Sunday, March 05, 2006

A Good Idea... 

Burlington, Vermont, is trying a unique idea with their current mayoral election, and it's one that makes a lot of sense. Dubbed the "instant runoff", it's a concept that I've seen endorsed by science wonks. (Note: I love science wonks). The short version: instead of just voting for one candidate, each voter picks the candidates in order of preference.

For example, say there are five candidates on the ballot. Instead of voting for one, you rank them in order, from one to five. The ballots are counted and, if someone has more than 50% of the vote, they win. If not, then the last-place candidate is dumped, and then the top four votes are counted to see if any of them has fifty percent, and so on, until a winner is declared. (I'm assuming that you don't have to cast any votes for candidates you absolutely don't want to win.)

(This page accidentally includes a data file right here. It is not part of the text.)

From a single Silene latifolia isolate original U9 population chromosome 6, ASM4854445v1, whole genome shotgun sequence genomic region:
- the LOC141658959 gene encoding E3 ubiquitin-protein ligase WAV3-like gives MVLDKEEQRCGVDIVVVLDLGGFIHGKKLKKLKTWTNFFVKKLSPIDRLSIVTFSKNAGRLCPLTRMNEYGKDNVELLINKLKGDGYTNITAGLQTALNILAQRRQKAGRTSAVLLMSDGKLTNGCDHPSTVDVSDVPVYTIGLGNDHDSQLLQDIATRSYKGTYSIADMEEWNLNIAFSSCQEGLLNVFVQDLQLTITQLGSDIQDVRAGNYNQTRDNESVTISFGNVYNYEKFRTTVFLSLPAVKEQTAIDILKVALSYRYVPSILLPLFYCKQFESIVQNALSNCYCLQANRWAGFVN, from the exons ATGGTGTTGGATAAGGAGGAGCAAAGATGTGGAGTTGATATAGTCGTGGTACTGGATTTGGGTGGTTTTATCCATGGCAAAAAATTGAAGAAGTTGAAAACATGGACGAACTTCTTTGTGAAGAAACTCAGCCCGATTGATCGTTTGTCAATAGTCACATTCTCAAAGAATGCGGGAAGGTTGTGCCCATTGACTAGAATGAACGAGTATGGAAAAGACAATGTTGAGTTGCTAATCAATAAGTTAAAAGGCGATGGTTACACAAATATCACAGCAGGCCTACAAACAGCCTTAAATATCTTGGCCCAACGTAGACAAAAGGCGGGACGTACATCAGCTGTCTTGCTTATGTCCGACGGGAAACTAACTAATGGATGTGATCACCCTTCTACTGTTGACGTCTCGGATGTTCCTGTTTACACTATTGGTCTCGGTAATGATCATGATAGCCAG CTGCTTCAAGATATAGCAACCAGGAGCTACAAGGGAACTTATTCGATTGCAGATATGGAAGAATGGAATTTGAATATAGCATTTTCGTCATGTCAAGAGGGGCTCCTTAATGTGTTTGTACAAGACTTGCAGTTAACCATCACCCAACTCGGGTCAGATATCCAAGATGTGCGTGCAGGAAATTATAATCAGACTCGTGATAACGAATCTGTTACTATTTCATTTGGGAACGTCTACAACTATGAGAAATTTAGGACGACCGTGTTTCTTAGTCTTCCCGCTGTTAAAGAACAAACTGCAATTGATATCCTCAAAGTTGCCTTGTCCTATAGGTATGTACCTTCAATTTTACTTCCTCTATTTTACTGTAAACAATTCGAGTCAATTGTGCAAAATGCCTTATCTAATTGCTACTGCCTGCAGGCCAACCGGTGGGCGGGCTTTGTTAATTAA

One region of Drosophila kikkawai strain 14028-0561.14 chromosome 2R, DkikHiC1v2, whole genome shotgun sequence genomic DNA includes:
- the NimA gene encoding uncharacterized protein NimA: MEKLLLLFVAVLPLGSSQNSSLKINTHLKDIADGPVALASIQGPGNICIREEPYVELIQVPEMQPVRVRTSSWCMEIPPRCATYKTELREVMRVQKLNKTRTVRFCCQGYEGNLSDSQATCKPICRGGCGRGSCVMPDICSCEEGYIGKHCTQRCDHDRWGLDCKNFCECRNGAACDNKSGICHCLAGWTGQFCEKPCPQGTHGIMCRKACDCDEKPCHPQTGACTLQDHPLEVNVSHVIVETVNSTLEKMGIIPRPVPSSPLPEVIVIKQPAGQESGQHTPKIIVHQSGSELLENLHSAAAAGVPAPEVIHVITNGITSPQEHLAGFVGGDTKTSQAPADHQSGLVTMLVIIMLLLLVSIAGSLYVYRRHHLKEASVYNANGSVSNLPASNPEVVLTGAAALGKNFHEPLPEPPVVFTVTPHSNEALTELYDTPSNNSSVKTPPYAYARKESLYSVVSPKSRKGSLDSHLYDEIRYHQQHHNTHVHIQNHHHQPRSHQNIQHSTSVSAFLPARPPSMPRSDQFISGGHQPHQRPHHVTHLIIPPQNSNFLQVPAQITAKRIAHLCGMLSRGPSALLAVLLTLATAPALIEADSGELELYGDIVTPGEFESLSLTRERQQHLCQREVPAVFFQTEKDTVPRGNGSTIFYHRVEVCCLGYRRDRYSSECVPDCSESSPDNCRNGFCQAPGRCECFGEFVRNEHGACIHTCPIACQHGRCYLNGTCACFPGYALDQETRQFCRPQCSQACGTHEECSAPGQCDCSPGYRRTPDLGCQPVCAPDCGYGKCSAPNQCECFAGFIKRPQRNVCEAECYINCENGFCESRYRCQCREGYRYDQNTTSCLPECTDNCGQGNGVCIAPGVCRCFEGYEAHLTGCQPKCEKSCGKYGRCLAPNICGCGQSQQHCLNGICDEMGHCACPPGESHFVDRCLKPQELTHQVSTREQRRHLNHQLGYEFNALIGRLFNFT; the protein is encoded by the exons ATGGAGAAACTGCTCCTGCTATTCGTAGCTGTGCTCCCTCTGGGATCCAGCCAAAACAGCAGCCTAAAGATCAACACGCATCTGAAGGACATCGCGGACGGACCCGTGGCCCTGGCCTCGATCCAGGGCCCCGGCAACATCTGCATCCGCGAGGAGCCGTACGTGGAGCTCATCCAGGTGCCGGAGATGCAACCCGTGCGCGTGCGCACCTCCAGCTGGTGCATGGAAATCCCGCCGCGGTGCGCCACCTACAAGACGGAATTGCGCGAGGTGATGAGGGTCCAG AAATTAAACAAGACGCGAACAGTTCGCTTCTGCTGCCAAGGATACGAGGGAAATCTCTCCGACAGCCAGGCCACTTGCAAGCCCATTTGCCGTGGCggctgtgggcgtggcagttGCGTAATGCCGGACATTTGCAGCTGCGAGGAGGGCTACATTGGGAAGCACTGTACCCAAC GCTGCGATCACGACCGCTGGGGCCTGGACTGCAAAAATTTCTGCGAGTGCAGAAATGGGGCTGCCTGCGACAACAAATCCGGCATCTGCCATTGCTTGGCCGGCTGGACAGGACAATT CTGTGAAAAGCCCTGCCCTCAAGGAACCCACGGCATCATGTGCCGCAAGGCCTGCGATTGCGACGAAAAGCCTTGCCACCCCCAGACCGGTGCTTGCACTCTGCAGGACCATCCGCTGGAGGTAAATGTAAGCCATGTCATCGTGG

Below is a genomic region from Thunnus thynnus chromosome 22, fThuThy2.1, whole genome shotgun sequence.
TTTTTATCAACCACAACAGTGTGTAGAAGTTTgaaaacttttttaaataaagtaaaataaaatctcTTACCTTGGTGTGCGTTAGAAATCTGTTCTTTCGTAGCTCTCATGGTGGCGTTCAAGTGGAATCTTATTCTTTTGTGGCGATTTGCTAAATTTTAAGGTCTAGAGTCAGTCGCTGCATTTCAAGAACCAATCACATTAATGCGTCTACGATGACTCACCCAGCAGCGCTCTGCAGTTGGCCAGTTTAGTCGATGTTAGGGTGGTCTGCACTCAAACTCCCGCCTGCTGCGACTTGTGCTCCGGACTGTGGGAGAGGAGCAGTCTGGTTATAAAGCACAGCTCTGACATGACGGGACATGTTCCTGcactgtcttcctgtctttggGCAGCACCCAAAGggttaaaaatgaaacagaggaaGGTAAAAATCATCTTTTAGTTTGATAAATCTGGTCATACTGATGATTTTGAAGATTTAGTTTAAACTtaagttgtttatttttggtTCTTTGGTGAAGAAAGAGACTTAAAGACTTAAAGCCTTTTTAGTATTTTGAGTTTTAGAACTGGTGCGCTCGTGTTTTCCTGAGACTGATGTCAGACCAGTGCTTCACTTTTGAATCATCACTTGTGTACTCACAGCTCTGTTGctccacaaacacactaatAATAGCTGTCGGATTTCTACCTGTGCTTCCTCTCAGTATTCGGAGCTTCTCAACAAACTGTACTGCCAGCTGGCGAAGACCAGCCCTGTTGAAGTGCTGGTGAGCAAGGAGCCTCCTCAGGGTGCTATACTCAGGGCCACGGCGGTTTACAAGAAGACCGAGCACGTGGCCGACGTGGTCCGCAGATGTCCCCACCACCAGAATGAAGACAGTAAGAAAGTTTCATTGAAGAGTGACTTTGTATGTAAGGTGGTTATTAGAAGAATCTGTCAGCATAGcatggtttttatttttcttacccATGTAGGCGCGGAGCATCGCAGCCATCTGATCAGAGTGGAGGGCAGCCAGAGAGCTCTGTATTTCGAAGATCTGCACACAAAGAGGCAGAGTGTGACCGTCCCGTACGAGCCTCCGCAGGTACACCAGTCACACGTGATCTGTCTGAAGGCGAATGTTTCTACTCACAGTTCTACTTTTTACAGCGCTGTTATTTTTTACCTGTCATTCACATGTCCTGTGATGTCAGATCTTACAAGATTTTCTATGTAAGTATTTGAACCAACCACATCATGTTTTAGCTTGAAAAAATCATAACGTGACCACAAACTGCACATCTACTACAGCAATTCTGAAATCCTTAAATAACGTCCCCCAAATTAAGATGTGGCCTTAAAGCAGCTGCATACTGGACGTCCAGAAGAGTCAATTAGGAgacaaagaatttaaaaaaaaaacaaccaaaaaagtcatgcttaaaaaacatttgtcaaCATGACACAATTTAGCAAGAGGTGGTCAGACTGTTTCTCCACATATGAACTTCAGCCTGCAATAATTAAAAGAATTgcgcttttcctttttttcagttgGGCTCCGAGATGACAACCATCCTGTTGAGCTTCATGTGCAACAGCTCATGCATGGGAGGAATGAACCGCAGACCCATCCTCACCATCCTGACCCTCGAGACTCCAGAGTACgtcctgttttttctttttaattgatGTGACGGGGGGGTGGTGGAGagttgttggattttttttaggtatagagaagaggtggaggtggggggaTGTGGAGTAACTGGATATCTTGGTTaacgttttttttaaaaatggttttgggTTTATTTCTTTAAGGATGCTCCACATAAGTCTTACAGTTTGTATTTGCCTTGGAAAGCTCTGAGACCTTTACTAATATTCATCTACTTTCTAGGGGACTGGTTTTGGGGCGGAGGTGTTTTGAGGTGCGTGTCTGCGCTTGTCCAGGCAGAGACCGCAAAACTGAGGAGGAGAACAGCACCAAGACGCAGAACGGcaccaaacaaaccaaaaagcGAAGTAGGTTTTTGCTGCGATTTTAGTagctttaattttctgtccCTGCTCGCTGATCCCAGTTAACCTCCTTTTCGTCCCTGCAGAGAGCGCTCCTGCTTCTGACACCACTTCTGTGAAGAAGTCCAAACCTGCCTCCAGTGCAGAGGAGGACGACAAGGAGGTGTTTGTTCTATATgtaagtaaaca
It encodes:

As the article explains, this kind of thing could be a boon to third parties for a simple reason: voters wouldn't fear that they're throwing away their vote by picking a candidate who isn't a D or an R. Those Nader supporters in Florida could have voted Nader 1, Gore 2 so that, when Nader was eliminated from the running, the votes would have gone to Gore. Or, conversely, in a Red State full of people not happy with their current Republican but not wanting a Democrat, they could vote Joe Blow (Constitution Party) 1, John Doe (Republican Party ) 2, with the same outcome.

We need to get rid of the binary, either/or function of elections, because it shouldn't be a popularity contest. Using the "instant runoff" method could ensure that the most popular candidate among all voters is flushed out in the final tally. It would certainly make politics much more representative, empower third parties, and give the people more of a voice in making decisions.

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